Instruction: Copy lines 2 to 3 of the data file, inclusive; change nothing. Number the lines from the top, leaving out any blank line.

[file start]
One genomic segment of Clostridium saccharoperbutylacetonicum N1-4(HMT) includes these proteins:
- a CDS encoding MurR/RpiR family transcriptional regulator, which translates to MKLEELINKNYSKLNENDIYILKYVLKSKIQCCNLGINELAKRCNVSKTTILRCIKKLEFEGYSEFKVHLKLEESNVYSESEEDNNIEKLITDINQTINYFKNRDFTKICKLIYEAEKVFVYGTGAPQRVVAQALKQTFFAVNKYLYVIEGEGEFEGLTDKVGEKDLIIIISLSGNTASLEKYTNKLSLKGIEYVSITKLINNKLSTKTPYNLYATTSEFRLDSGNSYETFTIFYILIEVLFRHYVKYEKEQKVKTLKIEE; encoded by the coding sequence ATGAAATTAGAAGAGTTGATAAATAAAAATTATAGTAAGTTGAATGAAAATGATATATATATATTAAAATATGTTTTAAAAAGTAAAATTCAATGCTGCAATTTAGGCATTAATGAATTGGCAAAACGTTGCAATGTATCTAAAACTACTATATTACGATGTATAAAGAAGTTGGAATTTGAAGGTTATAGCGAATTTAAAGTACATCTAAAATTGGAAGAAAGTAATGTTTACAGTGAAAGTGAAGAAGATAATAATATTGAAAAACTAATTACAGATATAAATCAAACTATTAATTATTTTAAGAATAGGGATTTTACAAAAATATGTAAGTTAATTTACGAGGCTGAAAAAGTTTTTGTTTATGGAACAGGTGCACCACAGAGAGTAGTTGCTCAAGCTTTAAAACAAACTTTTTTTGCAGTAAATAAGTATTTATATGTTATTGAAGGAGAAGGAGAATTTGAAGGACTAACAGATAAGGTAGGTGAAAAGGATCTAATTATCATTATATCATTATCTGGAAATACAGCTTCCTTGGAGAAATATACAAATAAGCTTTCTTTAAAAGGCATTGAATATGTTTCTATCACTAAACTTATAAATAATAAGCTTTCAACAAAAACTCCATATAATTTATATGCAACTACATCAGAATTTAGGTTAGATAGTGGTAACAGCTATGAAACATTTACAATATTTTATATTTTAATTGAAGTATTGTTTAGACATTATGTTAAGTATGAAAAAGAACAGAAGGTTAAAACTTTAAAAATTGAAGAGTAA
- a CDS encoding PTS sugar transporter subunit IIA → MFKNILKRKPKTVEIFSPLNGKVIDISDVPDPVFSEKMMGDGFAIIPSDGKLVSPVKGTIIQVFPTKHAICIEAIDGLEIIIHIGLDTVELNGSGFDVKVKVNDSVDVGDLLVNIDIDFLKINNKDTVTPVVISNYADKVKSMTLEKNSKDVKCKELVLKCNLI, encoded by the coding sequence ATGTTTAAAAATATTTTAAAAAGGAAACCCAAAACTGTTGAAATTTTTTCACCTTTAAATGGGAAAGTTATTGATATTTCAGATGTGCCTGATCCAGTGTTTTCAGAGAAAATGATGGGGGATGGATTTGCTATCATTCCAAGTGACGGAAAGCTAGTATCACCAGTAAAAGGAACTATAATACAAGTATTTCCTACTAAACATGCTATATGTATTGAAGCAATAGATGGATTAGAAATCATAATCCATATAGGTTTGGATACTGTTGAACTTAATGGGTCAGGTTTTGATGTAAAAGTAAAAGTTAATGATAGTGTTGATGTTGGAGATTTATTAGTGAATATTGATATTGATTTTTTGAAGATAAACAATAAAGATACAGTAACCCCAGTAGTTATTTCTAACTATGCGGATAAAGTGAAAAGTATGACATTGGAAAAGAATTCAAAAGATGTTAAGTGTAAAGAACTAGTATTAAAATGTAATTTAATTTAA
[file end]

- a CDS encoding MurR/RpiR family transcriptional regulator, which translates to MKLEELINKNYSKLNENDIYILKYVLKSKIQCCNLGINELAKRCNVSKTTILRCIKKLEFEGYSEFKVHLKLEESNVYSESEEDNNIEKLITDINQTINYFKNRDFTKICKLIYEAEKVFVYGTGAPQRVVAQALKQTFFAVNKYLYVIEGEGEFEGLTDKVGEKDLIIIISLSGNTASLEKYTNKLSLKGIEYVSITKLINNKLSTKTPYNLYATTSEFRLDSGNSYETFTIFYILIEVLFRHYVKYEKEQKVKTLKIEE; encoded by the coding sequence ATGAAATTAGAAGAGTTGATAAATAAAAATTATAGTAAGTTGAATGAAAATGATATATATATATTAAAATATGTTTTAAAAAGTAAAATTCAATGCTGCAATTTAGGCATTAATGAATTGGCAAAACGTTGCAATGTATCTAAAACTACTATATTACGATGTATAAAGAAGTTGGAATTTGAAGGTTATAGCGAATTTAAAGTACATCTAAAATTGGAAGAAAGTAATGTTTACAGTGAAAGTGAAGAAGATAATAATATTGAAAAACTAATTACAGATATAAATCAAACTATTAATTATTTTAAGAATAGGGATTTTACAAAAATATGTAAGTTAATTTACGAGGCTGAAAAAGTTTTTGTTTATGGAACAGGTGCACCACAGAGAGTAGTTGCTCAAGCTTTAAAACAAACTTTTTTTGCAGTAAATAAGTATTTATATGTTATTGAAGGAGAAGGAGAATTTGAAGGACTAACAGATAAGGTAGGTGAAAAGGATCTAATTATCATTATATCATTATCTGGAAATACAGCTTCCTTGGAGAAATATACAAATAAGCTTTCTTTAAAAGGCATTGAATATGTTTCTATCACTAAACTTATAAATAATAAGCTTTCAACAAAAACTCCATATAATTTATATGCAACTACATCAGAATTTAGGTTAGATAGTGGTAACAGCTATGAAACATTTACAATATTTTATATTTTAATTGAAGTATTGTTTAGACATTATGTTAAGTATGAAAAAGAACAGAAGGTTAAAACTTTAAAAATTGAAGAGTAA
- a CDS encoding PTS sugar transporter subunit IIA → MFKNILKRKPKTVEIFSPLNGKVIDISDVPDPVFSEKMMGDGFAIIPSDGKLVSPVKGTIIQVFPTKHAICIEAIDGLEIIIHIGLDTVELNGSGFDVKVKVNDSVDVGDLLVNIDIDFLKINNKDTVTPVVISNYADKVKSMTLEKNSKDVKCKELVLKCNLI, encoded by the coding sequence ATGTTTAAAAATATTTTAAAAAGGAAACCCAAAACTGTTGAAATTTTTTCACCTTTAAATGGGAAAGTTATTGATATTTCAGATGTGCCTGATCCAGTGTTTTCAGAGAAAATGATGGGGGATGGATTTGCTATCATTCCAAGTGACGGAAAGCTAGTATCACCAGTAAAAGGAACTATAATACAAGTATTTCCTACTAAACATGCTATATGTATTGAAGCAATAGATGGATTAGAAATCATAATCCATATAGGTTTGGATACTGTTGAACTTAATGGGTCAGGTTTTGATGTAAAAGTAAAAGTTAATGATAGTGTTGATGTTGGAGATTTATTAGTGAATATTGATATTGATTTTTTGAAGATAAACAATAAAGATACAGTAACCCCAGTAGTTATTTCTAACTATGCGGATAAAGTGAAAAGTATGACATTGGAAAAGAATTCAAAAGATGTTAAGTGTAAAGAACTAGTATTAAAATGTAATTTAATTTAA